Bleeding known as a hemorrhage, haemorrhage, or blood loss, is blood escaping from the circulatory system from damaged blood vessels. Bleeding can occur internally, or externally either through a natural opening such as the mouth, ear, vagina or anus, or through a wound in the skin. Hypovolemia is a massive decrease in blood volume, death by excessive loss of blood is referred to as exsanguination. A healthy person can endure a loss of 10–15% of the total blood volume without serious medical difficulties; the stopping or controlling of bleeding is called hemostasis and is an important part of both first aid and surgery. The use of cyanoacrylate glue to prevent bleeding and seal battle wounds was designed and first used in the Vietnam War. Today many medical treatments use a medical version of "super glue" instead of using traditional stitches used for small wounds that need to be closed at the skin level. Hemorrhaging is broken down into four classes by the American College of Surgeons' advanced trauma life support.

Class I Hemorrhage involves up to 15% of blood volume. There is no change in vital signs and fluid resuscitation is not necessary. Class II Hemorrhage involves 15-30% of total blood volume. A patient is tachycardic with a reduction in the difference between the systolic and diastolic blood pressures; the body attempts to compensate with peripheral vasoconstriction. Skin may start to be cool to the touch; the patient may exhibit slight changes in behavior. Volume resuscitation with crystalloids is all, required. Blood transfusion is not required. Class III Hemorrhage involves loss of 30-40% of circulating blood volume; the patient's blood pressure drops, the heart rate increases, peripheral hypoperfusion with diminished capillary refill occurs, the mental status worsens. Fluid resuscitation with crystalloid and blood transfusion are necessary. Class IV Hemorrhage involves loss of >40% of circulating blood volume. The limit of the body's compensation is reached and aggressive resuscitation is required to prevent death.

This system is the same as used in the staging of hypovolemic shock. Individuals in excellent physical and cardiovascular shape may have more effective compensatory mechanisms before experiencing cardiovascular collapse; these patients may look deceptively stable, with minimal derangements in vital signs, while having poor peripheral perfusion. Elderly patients or those with chronic medical conditions may have less tolerance to blood loss, less ability to compensate, may take medications such as betablockers that can blunt the cardiovascular response. Care must be taken in the assessment. Although there is no universally accepted definition of massive hemorrhage, the following can be used to identify the condition: " blood loss exceeding circulating blood volume within a 24-hour period, blood loss of 50% of circulating blood volume within a 3-hour period, blood loss exceeding 150 ml/min, or blood loss that necessitates plasma and platelet transfusion." The World Health Organization made a standardized grading scale to measure the severity of bleeding.

Upper head Intracranial hemorrhage – bleeding in the skull. Cerebral hemorrhage – a type of intracranial hemorrhage, bleeding within the brain tissue itself. Intracerebral hemorrhage – bleeding in the brain caused by the rupture of a blood vessel within the head. See hemorrhagic stroke. Subarachnoid hemorrhage implies the presence of blood within the subarachnoid space from some pathologic process; the common medical use of the term SAH refers to the nontraumatic types of hemorrhages from rupture of a berry aneurysm or arteriovenous malformation. The scope of this article is limited to these nontraumatic hemorrhages. Eyes Subconjunctival hemorrhage - bloody eye arising from a broken blood vessel in the sclera; the result of strain, including sneezing, vomiting or other kind of strain Nose Epistaxis - nosebleed Mouth Tooth eruption – losing a tooth Hematemesis – vomiting fresh blood Hemoptysis – coughing up blood from the lungs Lungs Pulmonary hemorrhage Gastrointestinal Upper gastrointestinal bleed Lower gastrointestinal bleed Occult gastrointestinal bleed Urinary tract Hematuria – blood in the urine from urinary bleeding Gynecologic Vaginal bleeding Postpartum hemorrhage Breakthrough bleeding Ovarian bleeding - this is a catastrophic and not so rare complication among lean patients with polycystic ovary syndrome undergoing transvaginal oocyte retrieval.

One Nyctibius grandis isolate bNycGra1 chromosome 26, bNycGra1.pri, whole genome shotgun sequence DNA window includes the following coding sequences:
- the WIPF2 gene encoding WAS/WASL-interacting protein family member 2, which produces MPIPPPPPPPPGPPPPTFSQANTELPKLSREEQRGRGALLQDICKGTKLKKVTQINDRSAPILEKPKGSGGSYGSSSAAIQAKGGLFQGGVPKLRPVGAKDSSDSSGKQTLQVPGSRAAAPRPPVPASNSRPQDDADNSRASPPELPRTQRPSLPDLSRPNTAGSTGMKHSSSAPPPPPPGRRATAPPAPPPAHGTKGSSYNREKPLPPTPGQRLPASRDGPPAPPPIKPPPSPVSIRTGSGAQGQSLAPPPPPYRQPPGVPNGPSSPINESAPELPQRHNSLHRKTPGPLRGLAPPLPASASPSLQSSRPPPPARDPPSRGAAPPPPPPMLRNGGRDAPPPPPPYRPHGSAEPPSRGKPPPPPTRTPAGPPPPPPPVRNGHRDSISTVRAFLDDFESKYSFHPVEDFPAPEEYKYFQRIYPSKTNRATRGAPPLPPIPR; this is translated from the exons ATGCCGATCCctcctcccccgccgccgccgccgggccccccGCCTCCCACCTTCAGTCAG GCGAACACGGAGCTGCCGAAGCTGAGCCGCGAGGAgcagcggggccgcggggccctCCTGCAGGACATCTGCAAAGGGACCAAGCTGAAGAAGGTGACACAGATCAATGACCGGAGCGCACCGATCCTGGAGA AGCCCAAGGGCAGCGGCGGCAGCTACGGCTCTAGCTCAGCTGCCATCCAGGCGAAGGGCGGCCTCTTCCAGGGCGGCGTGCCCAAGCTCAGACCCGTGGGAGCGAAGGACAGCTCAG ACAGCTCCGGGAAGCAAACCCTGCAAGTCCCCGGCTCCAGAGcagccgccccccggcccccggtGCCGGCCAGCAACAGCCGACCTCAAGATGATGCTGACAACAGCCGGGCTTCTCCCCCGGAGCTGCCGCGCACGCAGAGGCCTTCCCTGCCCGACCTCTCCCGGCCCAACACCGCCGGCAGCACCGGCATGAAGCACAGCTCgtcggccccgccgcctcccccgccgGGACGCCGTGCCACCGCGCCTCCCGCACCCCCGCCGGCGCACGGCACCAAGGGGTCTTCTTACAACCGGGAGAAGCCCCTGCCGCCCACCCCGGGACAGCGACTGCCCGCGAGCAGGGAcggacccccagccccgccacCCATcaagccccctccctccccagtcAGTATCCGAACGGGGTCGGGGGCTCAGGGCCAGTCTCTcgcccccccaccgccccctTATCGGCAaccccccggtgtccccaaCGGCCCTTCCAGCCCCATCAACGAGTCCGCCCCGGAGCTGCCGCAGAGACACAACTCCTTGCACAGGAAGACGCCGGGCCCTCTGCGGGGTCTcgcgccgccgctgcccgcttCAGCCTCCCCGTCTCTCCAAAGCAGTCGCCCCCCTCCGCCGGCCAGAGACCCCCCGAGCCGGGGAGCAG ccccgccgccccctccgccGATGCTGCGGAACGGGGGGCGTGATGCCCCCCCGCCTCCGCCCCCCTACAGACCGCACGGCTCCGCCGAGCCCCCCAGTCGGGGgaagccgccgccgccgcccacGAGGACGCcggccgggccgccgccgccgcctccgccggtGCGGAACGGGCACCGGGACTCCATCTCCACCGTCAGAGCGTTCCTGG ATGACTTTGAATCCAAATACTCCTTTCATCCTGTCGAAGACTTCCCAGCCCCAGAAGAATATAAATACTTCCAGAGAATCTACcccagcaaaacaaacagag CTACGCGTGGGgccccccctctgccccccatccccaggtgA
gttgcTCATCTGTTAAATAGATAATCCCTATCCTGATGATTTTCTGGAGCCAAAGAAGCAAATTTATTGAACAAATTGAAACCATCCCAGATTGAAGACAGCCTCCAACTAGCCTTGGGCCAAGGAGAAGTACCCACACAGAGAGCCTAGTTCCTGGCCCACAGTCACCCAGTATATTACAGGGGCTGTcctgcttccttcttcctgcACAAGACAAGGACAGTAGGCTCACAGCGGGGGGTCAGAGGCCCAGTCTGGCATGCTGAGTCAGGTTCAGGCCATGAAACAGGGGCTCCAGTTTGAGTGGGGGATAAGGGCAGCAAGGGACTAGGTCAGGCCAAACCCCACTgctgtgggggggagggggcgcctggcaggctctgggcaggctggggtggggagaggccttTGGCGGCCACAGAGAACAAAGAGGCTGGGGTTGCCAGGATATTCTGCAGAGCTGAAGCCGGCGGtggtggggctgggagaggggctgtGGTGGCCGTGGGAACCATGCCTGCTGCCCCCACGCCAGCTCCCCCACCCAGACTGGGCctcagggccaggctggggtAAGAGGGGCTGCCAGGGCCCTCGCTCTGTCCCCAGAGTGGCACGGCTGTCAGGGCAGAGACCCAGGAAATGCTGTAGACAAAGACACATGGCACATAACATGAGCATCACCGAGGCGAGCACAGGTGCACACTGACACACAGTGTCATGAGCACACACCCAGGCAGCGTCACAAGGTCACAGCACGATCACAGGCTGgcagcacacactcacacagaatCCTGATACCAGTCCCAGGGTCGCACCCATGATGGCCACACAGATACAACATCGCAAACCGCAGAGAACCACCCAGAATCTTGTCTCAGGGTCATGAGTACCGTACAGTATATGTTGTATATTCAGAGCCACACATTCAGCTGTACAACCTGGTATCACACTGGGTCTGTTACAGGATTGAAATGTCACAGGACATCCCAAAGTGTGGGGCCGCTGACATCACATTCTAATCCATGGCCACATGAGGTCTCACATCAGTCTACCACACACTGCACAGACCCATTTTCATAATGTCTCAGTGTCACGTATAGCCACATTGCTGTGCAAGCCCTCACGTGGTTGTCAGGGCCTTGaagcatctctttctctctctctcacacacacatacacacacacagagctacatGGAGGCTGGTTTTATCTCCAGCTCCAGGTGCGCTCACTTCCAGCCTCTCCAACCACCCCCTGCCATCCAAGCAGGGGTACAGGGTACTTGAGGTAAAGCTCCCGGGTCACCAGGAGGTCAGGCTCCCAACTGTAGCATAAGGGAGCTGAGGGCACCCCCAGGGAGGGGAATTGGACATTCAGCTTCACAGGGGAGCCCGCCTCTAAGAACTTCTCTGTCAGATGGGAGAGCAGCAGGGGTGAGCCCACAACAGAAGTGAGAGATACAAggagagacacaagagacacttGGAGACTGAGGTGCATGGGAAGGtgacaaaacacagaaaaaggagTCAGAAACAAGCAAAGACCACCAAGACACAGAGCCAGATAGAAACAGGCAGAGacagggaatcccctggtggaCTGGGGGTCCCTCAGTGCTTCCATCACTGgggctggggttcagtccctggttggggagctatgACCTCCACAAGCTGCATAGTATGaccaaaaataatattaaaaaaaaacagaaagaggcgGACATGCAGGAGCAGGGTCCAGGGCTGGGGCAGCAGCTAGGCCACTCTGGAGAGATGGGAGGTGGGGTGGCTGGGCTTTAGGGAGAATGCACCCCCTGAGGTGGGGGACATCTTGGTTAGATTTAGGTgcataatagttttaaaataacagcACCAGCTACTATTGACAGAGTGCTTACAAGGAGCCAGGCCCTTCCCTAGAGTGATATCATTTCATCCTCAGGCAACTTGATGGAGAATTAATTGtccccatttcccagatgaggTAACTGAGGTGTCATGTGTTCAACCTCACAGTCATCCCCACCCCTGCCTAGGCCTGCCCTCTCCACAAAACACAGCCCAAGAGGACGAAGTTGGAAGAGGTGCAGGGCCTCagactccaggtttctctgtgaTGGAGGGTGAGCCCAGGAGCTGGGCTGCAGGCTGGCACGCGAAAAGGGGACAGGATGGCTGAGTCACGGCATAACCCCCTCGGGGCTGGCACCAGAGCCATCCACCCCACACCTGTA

Anus Melena - upper gastrointestinal bleeding Hematochezialower gastrointestinal bleeding, or brisk upper gastrointestinal bleeding Vascular Ruptured Aneurysm Aortic transection Iatrogenic injury Bleeding arises due to either traumatic injury, underlying medical condition, or a combination. Traumatic bleeding is caused by some type of injury. There are different types of wounds; these include: Abrasion - Also called a graze, this is caused by transverse action of a foreign object against the skin, does not penetrate below the epidermis. Excoriation - In common with Abrasion, this is caused by mechanical destruction of the skin, although it has an underlying medical cause. Hematoma - Caused by damage to a blood vessel that in turn causes blood to collect under the skin. Laceration - Irregular wound caused by blunt impact to soft tissue overlying hard tissue or tearing such as in childbirth. In some instances, this can be used to describe an incision. Incision - A cut into a body tissue or organ, such as by a

ATV: Quad Frenzy

ATV: Quad Frenzy is a 2005 racing video game developed for the Nintendo DS by Skyworks Technologies and published by Majesco Entertainment. It was released for the Nintendo DS handheld games console on November 14, 2005 in North America, on June 16, 2006 in Europe and on October 25, 2007 in Australia. ATV: Quad Frenzy features five different game modes, which all center around ATV racing which takes place in various environments. Reviews of the game were critical; the ATV: Quad Frenzy game engine combines 3D graphics and a programming technique called a voxel. While at the time of the game's development the voxel was considered obsolete on the PC, it was used in ATV: Quad Frenzy to create 3D graphics despite the DS's graphical limitations. Like most games on the DS, ATV: Quad Frenzy takes advantage of the console's dual screen nature: the top screen shows the player's quad bike while the bottom screen displays the heads-up display which provides the player with information such as the quad bike's current speed, the player's score and a lap counter.